California is far away. Far from my home. But articulating that truth—that you don’t feel as if gay ol’ you belongs in the Bay Area and you hope to leave Heaven—only draws confused stares. Those are confounding words to Cali minds; glossolalia to atheists. I must be nuts, or at least weirdly naive. “You’ve made it to the promised land! Why turn back to the darkness from which you came?”
The idea of leaving seems anathema to everything we’ve individually and communally worked to achieve: the dream of San Francisco. And it is deeply true for me, too: the glory of San Francisco’s annual Trans March fills my heart with such a profound joy and actual Pride. How could I chose to leave that beautiful cacophonous queer horde in the streets? My people! So much of my heart is in those genderfucking streets. But, also, so much of my heart is somewhere else. It is hard, while in Heaven, to ask your one and only heart: Where and what do you actually need?
Raised by a strong, brave, powerful woman who was rarely given the opportunity (or the confidence) to make her own opportunities—to use that power as an agent in her own becoming—I, too, struggle to realize the agency that is my birthright: to make a life that is my own. Fourteen years ago, it was not easy to toss my teenage evangelical hetero script. But I did stop ripping teen mag pictures of JTT and taping them to the wall of my secret crawlspace. I did stop highlighting the asides in my Teen Study Bible that exhorted the sin of homosexuality. Somehow, I started writing my own script.
And gay California was a part of my story.
This year I am privileged to take on a new struggle in my effort to choose a life that is my own. This year I struggle to toss the pre-fab bay-queer script that I enjoyed for a time, but doesn’t ultimately fit. I don’t like chilly, damp, overcast summers or warm, brown winters. I don’t like doing the vineyard circuit, or camping, or single-speed bikes. I want all passively-aggro frienemies to go away forever. I don’t even drink good coffee. I am too much of an east coast girl with a midwestern heart, a weird Anabaptist conservatism, and Pentecostal bawling emotion. I eat bacon burgers and (don’t hate me) I really don’t want to go to the beach.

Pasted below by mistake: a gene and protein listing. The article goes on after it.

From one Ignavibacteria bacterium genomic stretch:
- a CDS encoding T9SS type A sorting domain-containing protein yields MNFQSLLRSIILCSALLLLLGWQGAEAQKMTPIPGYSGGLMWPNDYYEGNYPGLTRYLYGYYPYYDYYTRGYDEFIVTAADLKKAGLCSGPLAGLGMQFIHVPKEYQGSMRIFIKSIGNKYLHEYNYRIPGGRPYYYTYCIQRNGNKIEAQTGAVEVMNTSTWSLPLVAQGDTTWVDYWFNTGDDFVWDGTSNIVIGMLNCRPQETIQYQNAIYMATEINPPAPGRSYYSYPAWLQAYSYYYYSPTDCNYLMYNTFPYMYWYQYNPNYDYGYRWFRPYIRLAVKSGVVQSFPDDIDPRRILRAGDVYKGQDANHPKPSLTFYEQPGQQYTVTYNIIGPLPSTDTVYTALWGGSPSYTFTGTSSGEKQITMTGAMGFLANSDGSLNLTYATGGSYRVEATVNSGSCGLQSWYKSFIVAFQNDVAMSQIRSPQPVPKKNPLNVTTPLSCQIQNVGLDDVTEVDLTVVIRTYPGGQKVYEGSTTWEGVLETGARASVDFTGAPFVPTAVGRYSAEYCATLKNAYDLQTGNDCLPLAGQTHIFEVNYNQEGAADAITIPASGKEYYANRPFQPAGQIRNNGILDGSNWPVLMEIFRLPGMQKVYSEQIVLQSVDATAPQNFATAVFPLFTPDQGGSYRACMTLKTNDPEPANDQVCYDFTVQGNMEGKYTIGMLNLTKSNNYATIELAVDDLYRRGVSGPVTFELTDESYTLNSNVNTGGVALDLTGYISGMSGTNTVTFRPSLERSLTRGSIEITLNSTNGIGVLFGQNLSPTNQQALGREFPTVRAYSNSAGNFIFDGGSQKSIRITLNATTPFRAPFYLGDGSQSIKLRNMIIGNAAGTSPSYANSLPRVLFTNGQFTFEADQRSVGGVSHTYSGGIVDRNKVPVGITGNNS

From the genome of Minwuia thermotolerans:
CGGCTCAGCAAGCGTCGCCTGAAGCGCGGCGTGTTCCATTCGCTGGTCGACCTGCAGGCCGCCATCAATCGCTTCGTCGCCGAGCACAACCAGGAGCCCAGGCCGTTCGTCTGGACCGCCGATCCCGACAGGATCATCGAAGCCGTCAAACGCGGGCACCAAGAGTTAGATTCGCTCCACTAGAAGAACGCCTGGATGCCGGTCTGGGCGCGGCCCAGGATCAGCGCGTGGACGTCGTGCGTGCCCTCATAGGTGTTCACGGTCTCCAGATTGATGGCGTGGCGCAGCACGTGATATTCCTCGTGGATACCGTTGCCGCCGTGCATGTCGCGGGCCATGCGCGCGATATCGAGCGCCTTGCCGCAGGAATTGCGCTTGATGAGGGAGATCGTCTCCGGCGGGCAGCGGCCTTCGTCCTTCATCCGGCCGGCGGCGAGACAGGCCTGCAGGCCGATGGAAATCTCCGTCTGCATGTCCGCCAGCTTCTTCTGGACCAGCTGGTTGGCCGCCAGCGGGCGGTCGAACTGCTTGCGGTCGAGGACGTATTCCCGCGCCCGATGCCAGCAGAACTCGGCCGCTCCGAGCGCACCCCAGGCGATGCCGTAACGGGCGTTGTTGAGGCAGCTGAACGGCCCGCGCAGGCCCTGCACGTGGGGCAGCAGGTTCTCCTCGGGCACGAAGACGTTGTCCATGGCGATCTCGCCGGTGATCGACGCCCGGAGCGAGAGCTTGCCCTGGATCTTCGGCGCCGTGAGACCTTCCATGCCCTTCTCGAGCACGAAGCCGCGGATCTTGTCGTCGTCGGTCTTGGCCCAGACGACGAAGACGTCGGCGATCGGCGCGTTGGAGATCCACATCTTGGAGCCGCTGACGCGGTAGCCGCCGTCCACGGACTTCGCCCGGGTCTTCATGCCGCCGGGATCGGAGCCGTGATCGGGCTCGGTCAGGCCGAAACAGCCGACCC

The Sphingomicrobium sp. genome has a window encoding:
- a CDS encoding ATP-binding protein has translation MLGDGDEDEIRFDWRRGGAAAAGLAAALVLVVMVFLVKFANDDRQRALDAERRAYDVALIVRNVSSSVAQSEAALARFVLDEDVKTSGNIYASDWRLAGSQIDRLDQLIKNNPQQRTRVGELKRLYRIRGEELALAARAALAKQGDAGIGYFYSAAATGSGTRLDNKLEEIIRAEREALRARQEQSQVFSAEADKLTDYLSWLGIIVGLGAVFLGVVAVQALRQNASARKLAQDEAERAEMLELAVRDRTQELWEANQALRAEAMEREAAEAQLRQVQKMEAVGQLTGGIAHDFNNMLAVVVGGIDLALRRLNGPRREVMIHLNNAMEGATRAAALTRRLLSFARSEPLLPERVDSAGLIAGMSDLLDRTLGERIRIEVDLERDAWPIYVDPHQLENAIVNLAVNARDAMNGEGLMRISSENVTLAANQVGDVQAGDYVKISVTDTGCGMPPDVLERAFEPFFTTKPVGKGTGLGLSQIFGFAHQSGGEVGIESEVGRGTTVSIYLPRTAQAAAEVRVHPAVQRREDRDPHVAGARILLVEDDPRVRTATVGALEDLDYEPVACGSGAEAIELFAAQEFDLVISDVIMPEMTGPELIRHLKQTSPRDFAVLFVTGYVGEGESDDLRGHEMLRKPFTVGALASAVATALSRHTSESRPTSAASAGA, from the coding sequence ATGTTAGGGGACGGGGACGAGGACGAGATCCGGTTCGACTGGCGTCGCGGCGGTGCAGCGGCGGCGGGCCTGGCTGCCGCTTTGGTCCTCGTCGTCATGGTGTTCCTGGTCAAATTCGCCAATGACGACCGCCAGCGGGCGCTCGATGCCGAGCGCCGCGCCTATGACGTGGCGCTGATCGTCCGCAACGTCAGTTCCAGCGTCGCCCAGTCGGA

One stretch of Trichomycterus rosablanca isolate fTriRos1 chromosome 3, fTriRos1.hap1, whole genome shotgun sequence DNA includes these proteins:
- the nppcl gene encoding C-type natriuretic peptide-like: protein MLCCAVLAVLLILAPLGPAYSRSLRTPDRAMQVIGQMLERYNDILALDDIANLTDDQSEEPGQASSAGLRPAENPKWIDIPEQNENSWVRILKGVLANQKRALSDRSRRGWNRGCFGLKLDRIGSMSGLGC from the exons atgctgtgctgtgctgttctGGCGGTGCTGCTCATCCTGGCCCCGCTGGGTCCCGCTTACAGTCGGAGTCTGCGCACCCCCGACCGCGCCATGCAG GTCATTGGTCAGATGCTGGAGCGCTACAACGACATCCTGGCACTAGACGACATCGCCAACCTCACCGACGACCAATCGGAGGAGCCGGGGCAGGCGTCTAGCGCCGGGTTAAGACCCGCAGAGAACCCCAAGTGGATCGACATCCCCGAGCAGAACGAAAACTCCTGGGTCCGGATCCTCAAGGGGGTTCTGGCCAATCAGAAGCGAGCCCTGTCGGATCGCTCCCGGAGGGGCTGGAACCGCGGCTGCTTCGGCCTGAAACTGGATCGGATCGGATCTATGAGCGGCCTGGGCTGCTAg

This is not to say that NorCal isn’t the just-right Goldilocks porridge for many honest and actualized people. It just isn’t my porridge bowl. And thank God one place does not fit all. How un-queer is that? Just as two genders do not fit all human bodies and souls, two sides of the Bay do not fit all queerdos. Home is made up of more than simply “where the gays are.” There are more and complicated interlocking pieces to what makes a home. And yet, as my lover and I were soon to find out, our definition of home requires at least the occasional rainbow flag sighting! Something, anything, signifying an openness to queer family—ours and others.
Further complicating this effort to grow up, live into our family, and choose our lives for ourselves was a haze of grief over losing every one of our parents while still in our twenties. We have no family between us except one brother in a Louisiana prison. The entire concept of “home” and “family” is just going to be fraught with difficulties, as it is for many folks, queer or not. But this layer can’t be easily forgotten.
While we may be full of pride in our lives and lovers, a lost or strained connection with family or religion of origin forever complicates our homemaking attempts, and strains our ability to feel a deep sense of belonging, connection, and wholeness. Perhaps the only thing that could have compelled us to leave the Bay Area was this complicated longing for home—a connection we didn’t feel with California.
But how does one leave Heaven? You stumble on your way out the door. And where do you go? If you are us, you wander, lost in the wilderness, for significantly longer than forty days but mercifully shorter than forty years (God, please.)
How did I leave the Bay Area? Driving a twelve foot box truck like a boss, singing my tender thirty-two year-old heart out to contemporary Christian rock (positive and encouraging), with a gorgeous tattooed Jewess riding shotgun, a clingy Chihuahua-terrier curled like a pecan roll in my lap, and two cats meowing angrily from under the Penske bucket seats. There isn’t enough catnip in the world to make this transition any easier.
Without family, without jobs, we are choosing to leave the Gay Bay in search of our own home, family, and purpose. Maybe search is the wrong word. We won’t find home. “You can’t go back.” And nothing is ready-made.
But we have decided, with a persistent and rickety courage, to settle somewhere and Make A Home. Grateful for the privilege to embrace the wild absurdity of our lives, A-gay we go! (by Saunia Powell)